Design and in vivo evaluation of more efficient and selective deep brain stimulation electrodes.

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2015-08

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Abstract

Objective

Deep brain stimulation (DBS) is an effective treatment for movement disorders and a promising therapy for treating epilepsy and psychiatric disorders. Despite its clinical success, the efficiency and selectivity of DBS can be improved. Our objective was to design electrode geometries that increased the efficiency and selectivity of DBS.

Approach

We coupled computational models of electrodes in brain tissue with cable models of axons of passage (AOPs), terminating axons (TAs), and local neurons (LNs); we used engineering optimization to design electrodes for stimulating these neural elements; and the model predictions were tested in vivo.

Main results

Compared with the standard electrode used in the Medtronic Model 3387 and 3389 arrays, model-optimized electrodes consumed 45-84% less power. Similar gains in selectivity were evident with the optimized electrodes: 50% of parallel AOPs could be activated while reducing activation of perpendicular AOPs from 44 to 48% with the standard electrode to 0-14% with bipolar designs; 50% of perpendicular AOPs could be activated while reducing activation of parallel AOPs from 53 to 55% with the standard electrode to 1-5% with an array of cathodes; and, 50% of TAs could be activated while reducing activation of AOPs from 43 to 100% with the standard electrode to 2-15% with a distal anode. In vivo, both the geometry and polarity of the electrode had a profound impact on the efficiency and selectivity of stimulation.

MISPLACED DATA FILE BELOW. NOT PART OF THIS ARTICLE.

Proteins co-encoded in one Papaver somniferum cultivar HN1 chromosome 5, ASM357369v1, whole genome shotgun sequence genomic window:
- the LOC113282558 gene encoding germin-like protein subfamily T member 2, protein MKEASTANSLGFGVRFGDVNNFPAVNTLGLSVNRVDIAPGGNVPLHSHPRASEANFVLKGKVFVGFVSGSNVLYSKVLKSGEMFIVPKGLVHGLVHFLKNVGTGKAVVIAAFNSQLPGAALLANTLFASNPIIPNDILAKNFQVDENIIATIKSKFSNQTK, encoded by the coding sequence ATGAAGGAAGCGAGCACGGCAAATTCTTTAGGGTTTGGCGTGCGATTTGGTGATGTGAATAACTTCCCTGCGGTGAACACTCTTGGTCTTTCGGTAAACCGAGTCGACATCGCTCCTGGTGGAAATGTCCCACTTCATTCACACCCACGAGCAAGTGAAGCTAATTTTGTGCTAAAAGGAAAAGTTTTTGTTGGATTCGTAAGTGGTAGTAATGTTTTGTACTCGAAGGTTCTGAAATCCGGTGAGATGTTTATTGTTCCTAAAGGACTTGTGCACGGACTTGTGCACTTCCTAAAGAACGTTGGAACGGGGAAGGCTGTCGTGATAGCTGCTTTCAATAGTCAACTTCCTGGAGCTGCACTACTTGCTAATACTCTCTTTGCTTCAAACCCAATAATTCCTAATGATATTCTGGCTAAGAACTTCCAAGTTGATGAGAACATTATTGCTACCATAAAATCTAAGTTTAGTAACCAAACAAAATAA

Significance

Model-based design is a powerful tool that can be used to improve the efficiency and selectivity of DBS electrodes.

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Published Version (Please cite this version)

10.1088/1741-2560/12/4/046030

Publication Info

Howell, Bryan, Brian Huynh and Warren M Grill (2015). Design and in vivo evaluation of more efficient and selective deep brain stimulation electrodes. Journal of neural engineering, 12(4). p. 046030. 10.1088/1741-2560/12/4/046030 Retrieved from https://hdl.handle.net/10161/23852.

This is constructed from limited available data and may be imprecise. To cite this article, please review & use the official citation provided by the journal.

Scholars@Duke

Grill

Warren M. Grill

Edmund T. Pratt, Jr. School Distinguished Professor of Biomedical Engineering

Our research employs engineering approaches to understand and control neural function. We work on fundamental questions and applied development in electrical stimulation of the nervous system to restore function to individuals with neurological impairment or injury.

Current projects include:
• understanding the mechanisms of and developing advanced approaches to deep brain stimulation to treat movement disorders,
• developing novel approaches to peripheral nerve electrical stimulation for restoration of bladder function, 
• understanding the mechanisms of and developing advanced approaches to spinal cord stimulation to treat chronic pain,
• understanding and controlling the cellular effects of transcranial magnetic stimulation, and
• design of novel electrodes and waveforms for selective stimulation of the nervous system.


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